Forest harvesting can impact the environment in many ways, one of which is causing a loss of subsidies and increased light intensity to freshwater ecosystems. This can have a major impact on freshwater invertebrate communities that may rely on subsidies to survive. In this study, I tested two effects of commercial clearcut, changes in light availability and detrital resources, on freshwater invertebrate communities. Cattle tanks containing freshwater invertebrates were given detritus from two different plots: one which underwent commercial clearcut over 50 years ago, and one which underwent commercial clearcut 2 years ago. Tanks were also placed in two areas of differing canopy: one shaded, another open. The abundance, richness, and composition of the invertebrate communities were measured. There was no significant difference between the 50-year and 2-year clearcut leaf subsidy treatments, but there was a significant difference between the shaded and opened canopy treatment. This indicates that a lack of canopy over a freshwater ecosystem in autumn or winter alters freshwater invertebrate communities through light availability rather than through a lack of detritus.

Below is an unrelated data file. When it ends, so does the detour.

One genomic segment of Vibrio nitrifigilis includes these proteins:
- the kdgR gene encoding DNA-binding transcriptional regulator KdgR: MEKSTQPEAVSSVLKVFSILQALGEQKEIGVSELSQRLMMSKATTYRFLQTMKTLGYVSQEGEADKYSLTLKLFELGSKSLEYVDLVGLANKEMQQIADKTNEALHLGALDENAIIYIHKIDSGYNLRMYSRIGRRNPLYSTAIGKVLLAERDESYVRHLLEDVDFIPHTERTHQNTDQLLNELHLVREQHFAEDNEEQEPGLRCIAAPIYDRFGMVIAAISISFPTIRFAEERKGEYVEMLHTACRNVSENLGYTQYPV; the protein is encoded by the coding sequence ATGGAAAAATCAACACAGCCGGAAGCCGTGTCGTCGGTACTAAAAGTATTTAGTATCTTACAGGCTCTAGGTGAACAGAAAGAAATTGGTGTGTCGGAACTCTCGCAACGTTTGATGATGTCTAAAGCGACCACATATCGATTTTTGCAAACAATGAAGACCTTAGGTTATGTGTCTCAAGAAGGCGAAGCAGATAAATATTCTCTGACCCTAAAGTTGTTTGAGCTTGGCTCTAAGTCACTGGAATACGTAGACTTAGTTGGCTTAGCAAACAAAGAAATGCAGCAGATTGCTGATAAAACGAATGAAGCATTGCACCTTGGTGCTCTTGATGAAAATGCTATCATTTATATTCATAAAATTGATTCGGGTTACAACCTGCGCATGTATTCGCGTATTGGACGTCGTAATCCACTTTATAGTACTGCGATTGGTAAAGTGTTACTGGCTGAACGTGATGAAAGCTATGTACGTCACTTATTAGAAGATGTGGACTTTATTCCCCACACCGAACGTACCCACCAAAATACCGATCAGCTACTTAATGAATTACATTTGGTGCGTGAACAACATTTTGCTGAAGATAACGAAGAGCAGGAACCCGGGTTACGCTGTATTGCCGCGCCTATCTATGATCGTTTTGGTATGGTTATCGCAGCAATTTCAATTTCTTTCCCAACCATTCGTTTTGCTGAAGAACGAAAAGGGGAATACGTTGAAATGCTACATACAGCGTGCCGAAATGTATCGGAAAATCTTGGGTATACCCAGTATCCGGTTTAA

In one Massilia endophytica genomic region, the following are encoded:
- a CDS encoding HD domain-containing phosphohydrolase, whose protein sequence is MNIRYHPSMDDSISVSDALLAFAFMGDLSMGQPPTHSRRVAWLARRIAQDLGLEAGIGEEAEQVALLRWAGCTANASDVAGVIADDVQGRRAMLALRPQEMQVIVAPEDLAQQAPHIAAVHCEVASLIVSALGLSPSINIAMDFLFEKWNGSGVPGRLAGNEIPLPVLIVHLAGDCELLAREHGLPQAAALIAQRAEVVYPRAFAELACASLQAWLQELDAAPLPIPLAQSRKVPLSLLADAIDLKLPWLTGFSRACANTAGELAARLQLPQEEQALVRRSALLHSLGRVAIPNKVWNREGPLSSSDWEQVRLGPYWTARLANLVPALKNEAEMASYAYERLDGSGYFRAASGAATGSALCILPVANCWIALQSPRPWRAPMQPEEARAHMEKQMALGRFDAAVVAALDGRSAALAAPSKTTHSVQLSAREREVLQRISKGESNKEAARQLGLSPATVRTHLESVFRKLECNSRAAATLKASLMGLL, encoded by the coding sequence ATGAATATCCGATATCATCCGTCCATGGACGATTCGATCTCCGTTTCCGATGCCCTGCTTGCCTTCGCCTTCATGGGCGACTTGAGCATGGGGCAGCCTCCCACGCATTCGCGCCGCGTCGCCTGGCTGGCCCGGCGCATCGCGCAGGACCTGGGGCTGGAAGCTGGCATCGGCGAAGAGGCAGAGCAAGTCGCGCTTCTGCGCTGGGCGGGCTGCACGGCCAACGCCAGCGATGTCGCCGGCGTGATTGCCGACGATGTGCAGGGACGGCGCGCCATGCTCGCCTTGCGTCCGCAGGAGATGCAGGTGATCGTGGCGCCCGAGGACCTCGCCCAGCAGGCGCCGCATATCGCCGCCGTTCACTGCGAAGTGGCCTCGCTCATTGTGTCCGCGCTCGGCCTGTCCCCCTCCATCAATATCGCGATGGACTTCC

Kovalik, Nicholas J., "Assessing the Impacts of Commercial Clearcut on Freshwater Invertebrate Communities" (2018). Honors College. 342.